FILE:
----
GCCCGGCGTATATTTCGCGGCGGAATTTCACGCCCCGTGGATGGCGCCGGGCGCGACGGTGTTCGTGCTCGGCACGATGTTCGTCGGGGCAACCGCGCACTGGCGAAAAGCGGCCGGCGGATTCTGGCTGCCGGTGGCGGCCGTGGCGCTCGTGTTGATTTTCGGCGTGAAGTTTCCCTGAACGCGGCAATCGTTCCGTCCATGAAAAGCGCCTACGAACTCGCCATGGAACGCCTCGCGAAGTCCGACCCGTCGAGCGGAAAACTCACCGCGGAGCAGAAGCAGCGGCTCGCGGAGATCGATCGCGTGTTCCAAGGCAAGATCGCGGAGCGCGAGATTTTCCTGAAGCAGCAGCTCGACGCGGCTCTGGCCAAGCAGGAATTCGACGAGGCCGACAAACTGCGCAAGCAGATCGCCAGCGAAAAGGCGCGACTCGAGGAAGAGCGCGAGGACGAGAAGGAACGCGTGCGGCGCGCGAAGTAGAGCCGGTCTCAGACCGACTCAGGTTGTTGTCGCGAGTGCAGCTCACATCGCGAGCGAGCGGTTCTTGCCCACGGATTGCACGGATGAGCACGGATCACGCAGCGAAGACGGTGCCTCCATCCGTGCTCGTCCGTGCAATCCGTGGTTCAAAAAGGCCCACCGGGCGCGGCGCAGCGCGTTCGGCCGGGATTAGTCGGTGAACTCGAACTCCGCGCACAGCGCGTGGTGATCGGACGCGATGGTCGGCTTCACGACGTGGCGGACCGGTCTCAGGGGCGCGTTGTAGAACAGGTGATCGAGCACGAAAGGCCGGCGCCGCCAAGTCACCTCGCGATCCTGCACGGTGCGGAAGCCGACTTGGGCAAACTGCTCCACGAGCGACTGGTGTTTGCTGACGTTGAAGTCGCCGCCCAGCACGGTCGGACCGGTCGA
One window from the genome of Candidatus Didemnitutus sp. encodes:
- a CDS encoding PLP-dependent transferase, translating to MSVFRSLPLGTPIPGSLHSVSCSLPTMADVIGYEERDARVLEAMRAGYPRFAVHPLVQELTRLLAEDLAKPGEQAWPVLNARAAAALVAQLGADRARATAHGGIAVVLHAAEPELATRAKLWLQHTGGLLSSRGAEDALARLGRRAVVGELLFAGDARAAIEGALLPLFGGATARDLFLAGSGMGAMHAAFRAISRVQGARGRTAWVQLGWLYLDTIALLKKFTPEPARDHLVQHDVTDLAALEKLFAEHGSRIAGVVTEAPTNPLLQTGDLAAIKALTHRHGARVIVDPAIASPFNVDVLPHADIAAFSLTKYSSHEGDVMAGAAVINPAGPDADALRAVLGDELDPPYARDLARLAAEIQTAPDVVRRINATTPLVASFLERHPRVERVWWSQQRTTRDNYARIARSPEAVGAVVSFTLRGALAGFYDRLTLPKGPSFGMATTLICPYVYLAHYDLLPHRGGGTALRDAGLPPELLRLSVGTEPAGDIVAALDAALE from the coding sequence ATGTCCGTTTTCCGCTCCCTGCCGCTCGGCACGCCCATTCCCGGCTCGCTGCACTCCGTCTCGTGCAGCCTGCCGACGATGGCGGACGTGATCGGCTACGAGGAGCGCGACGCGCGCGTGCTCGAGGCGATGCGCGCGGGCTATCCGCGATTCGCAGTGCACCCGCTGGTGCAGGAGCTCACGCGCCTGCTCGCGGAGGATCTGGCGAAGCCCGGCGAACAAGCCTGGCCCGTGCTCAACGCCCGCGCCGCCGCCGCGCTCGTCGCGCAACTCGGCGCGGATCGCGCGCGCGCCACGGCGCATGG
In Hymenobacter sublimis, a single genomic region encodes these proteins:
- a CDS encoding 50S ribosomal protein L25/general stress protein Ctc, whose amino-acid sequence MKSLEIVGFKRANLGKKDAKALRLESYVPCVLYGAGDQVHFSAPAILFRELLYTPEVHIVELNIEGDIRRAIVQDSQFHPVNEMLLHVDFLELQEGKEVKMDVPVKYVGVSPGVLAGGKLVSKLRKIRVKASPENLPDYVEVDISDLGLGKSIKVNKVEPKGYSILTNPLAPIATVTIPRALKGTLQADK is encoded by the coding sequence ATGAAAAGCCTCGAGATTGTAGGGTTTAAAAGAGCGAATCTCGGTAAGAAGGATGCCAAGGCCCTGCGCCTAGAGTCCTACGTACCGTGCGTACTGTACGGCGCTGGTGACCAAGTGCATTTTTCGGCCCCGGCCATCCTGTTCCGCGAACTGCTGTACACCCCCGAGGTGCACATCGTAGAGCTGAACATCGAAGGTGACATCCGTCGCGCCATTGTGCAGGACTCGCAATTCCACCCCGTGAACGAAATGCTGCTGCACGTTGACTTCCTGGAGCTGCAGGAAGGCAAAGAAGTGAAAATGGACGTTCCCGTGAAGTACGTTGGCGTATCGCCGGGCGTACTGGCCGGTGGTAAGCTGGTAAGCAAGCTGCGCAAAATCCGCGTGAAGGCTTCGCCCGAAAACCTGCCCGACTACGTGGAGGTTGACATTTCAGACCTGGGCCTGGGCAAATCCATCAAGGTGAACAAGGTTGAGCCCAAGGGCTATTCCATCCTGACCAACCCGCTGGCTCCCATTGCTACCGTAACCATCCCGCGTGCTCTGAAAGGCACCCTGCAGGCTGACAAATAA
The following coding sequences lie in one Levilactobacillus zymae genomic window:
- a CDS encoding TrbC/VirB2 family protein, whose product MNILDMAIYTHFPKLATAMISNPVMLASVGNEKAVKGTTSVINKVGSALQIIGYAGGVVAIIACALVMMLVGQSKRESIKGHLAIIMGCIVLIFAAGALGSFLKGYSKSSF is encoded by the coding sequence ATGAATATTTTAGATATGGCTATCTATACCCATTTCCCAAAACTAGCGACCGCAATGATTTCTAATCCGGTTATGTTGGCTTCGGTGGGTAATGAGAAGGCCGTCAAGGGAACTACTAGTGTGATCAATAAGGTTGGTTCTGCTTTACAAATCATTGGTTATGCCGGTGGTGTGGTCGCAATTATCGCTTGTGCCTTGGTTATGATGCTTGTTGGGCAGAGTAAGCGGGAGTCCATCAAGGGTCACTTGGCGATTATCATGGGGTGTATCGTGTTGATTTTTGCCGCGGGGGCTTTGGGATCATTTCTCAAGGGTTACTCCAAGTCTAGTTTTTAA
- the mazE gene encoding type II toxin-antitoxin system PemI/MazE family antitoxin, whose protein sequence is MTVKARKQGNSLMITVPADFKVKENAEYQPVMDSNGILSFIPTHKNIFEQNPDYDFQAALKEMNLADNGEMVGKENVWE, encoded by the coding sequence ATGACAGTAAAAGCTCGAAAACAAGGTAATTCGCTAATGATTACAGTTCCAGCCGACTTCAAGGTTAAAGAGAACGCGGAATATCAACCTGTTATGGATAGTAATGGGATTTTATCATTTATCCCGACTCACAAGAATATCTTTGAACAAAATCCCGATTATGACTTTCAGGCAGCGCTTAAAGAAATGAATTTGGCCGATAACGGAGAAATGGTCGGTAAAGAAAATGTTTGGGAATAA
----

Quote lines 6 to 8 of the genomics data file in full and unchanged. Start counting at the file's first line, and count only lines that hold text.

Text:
The following coding sequences lie in one Levilactobacillus zymae genomic window:
- a CDS encoding TrbC/VirB2 family protein, whose product MNILDMAIYTHFPKLATAMISNPVMLASVGNEKAVKGTTSVINKVGSALQIIGYAGGVVAIIACALVMMLVGQSKRESIKGHLAIIMGCIVLIFAAGALGSFLKGYSKSSF is encoded by the coding sequence ATGAATATTTTAGATATGGCTATCTATACCCATTTCCCAAAACTAGCGACCGCAATGATTTCTAATCCGGTTATGTTGGCTTCGGTGGGTAATGAGAAGGCCGTCAAGGGAACTACTAGTGTGATCAATAAGGTTGGTTCTGCTTTACAAATCATTGGTTATGCCGGTGGTGTGGTCGCAATTATCGCTTGTGCCTTGGTTATGATGCTTGTTGGGCAGAGTAAGCGGGAGTCCATCAAGGGTCACTTGGCGATTATCATGGGGTGTATCGTGTTGATTTTTGCCGCGGGGGCTTTGGGATCATTTCTCAAGGGTTACTCCAAGTCTAGTTTTTAA
- the mazE gene encoding type II toxin-antitoxin system PemI/MazE family antitoxin, whose protein sequence is MTVKARKQGNSLMITVPADFKVKENAEYQPVMDSNGILSFIPTHKNIFEQNPDYDFQAALKEMNLADNGEMVGKENVWE, encoded by the coding sequence ATGACAGTAAAAGCTCGAAAACAAGGTAATTCGCTAATGATTACAGTTCCAGCCGACTTCAAGGTTAAAGAGAACGCGGAATATCAACCTGTTATGGATAGTAATGGGATTTTATCATTTATCCCGACTCACAAGAATATCTTTGAACAAAATCCCGATTATGACTTTCAGGCAGCGCTTAAAGAAATGAATTTGGCCGATAACGGAGAAATGGTCGGTAAAGAAAATGTTTGGGAATAA